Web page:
New Delhi, Mar 20 (UNI) Keeping in view the crash and the subsequent volatility in the stock market, IPOs worth Rs 35,000 crore may be under deferral mode, an industry body study said.
According to a joint study of Assocham and Prime Database, as many as 20 companies, planning to raise Rs 3,718 crore in total, have already deferred their IPOs while another 44 IPOs, planning to raise Rs 31,000 crore and are presently awaiting SEBI approval, may also be hit until the market recovers.
''Some of these 64 pending IPOs might still go ahead with their IPO plans, though at reduced valuations, even in the present market conditions,'' Assocham Capital Markets Committee Co-Chairman Prithvi Haldea said in a statement.
These 20 companies include Acme Tele Power, Pride Hotels, Prince Foundations, Vascon Engineers and Xenitis Infotech, while Ashoka Buildcon, DB Corporation, Future Ventures, Jaiprakash Power Ventures, JSW Energy, Mahindra Holidays, NHPC, Oil India and Reliance Infratel are part of the companies planning their IPOs.
At the beginning of the year, the same joint study had estimated that subject to stable secondary market conditions, the 2008 will have seen mobilisation of nearly Rs 60,000 crore through IPOs.
The first three months of the year have seen 17 IPOs aggregating Rs 14,900 crore, and this amount would have been much larger if the the secondary market would not have crashed in the later part of January.
However, Assocham President Venugopal N Dhoot said he had already submitted a detailed representation to Ministries of Finance and Corporate Affairs including the SEBI, demanding the government not to act in haste to increase public participation in listed companies to the extent of 25 per cent from the existing 10 per cent.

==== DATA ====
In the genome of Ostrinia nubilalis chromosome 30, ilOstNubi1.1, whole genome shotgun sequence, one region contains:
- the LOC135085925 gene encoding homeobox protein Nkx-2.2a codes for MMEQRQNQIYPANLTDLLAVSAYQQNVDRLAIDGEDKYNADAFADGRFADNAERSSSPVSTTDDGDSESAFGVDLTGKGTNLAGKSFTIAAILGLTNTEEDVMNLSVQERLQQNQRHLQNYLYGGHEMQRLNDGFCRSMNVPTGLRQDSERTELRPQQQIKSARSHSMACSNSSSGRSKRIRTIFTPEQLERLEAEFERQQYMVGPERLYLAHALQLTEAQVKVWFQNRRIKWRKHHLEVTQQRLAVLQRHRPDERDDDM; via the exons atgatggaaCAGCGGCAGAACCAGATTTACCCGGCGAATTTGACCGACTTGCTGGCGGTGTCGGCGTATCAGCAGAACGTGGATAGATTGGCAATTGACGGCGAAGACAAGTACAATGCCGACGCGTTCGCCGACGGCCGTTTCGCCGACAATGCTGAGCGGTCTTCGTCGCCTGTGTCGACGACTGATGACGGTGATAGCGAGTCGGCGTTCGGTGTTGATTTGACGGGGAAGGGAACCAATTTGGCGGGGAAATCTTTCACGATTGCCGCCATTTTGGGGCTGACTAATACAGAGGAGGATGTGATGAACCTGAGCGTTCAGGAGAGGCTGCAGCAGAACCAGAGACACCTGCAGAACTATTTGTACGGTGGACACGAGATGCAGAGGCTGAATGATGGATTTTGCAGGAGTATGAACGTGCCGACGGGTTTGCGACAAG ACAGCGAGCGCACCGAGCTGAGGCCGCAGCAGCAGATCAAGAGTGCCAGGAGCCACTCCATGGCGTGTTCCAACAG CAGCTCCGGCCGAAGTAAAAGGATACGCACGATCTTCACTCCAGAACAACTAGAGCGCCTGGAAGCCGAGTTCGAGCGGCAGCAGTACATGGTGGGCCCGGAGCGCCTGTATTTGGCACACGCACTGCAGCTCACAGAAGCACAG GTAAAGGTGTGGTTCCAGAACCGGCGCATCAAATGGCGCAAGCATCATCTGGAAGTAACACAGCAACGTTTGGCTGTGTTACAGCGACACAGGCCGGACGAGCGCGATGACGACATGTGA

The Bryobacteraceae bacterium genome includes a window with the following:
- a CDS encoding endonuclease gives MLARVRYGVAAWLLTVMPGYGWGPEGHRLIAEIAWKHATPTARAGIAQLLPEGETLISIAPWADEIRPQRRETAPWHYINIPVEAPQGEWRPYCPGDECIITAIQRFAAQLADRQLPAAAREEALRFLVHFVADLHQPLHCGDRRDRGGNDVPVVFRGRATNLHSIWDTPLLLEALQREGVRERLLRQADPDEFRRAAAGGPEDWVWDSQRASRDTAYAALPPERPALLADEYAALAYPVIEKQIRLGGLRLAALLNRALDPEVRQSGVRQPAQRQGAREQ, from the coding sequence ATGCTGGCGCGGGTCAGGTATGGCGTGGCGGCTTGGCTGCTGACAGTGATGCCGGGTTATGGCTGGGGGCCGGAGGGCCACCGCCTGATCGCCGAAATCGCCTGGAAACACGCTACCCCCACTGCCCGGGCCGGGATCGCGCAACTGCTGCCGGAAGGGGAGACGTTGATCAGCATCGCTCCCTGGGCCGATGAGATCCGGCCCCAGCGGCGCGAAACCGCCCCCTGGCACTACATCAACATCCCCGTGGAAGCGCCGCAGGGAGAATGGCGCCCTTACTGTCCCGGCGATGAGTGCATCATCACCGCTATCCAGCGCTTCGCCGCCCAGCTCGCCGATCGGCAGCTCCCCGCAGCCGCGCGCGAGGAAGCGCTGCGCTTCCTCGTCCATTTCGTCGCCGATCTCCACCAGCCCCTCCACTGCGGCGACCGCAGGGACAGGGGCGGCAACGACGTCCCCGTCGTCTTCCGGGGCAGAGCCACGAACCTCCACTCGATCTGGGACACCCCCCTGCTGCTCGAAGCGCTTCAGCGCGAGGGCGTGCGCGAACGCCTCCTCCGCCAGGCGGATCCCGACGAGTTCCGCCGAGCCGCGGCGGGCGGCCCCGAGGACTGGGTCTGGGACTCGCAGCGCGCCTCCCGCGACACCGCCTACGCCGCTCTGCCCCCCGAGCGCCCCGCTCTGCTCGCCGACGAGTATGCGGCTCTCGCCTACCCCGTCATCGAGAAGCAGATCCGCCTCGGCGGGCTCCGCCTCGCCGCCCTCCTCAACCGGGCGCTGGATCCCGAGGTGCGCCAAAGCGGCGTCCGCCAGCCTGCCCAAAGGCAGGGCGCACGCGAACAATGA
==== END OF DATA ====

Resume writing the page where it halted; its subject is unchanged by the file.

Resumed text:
''Considering the economic growth of the country and the market capitalisation of listed securities, the government should not uniformly initiate increase in public holdings in listed companies to the extent of 25 per cent in one go,'' he pointed out.
The industry body has urged the authorities concerned not to push this proposal as proposed within a period of three months but take at least five years to accomplish the same.
It has cited a recent study of the top 30 companies by market capitalisation which indicates that only three of 30 companies have a public shareholding below 25 per cent if the holding of Financial Institutions (FIs), banks and Foreign Institutional Investors (FIIs) is considered as public shareholdings and only eight of these 30 companies have a public shareholding of 25 per cent if the holding of FIs, banks and FIIs is not considered as public shareholding.
Same regulations should be applied for public holdings in case of both government and private sector companies, the industry body argued.
Besides, it also opined that the power of the stock exchanges to relax any of conditions for listing with the prior approval of SEBI in respect of a government company needs to be withdrawn. Similarly, the powers of SEBI to relax listing requirement of public companies should also be withdrawn.
The industry body suggests that the present standards for initial listing as prescribed in Rule 19 (2)(b) of the Securities Contracts (Regulation) Rules, 1957 should continue. These provide that at least 10 per cent of each class or kind of securities issued by a company was offered to public for subscription.
The conditions include a minimum 20 lakh securities (excluding reservations, firm allotment and promoter's contributions) to be offered to the public, the size of offer to the public was minimum Rs 100 crore and the issue is sold only through book building method with allocation of 60 per cent of the issue size to the qualified institutional buyers.
UNI SG AK HT1825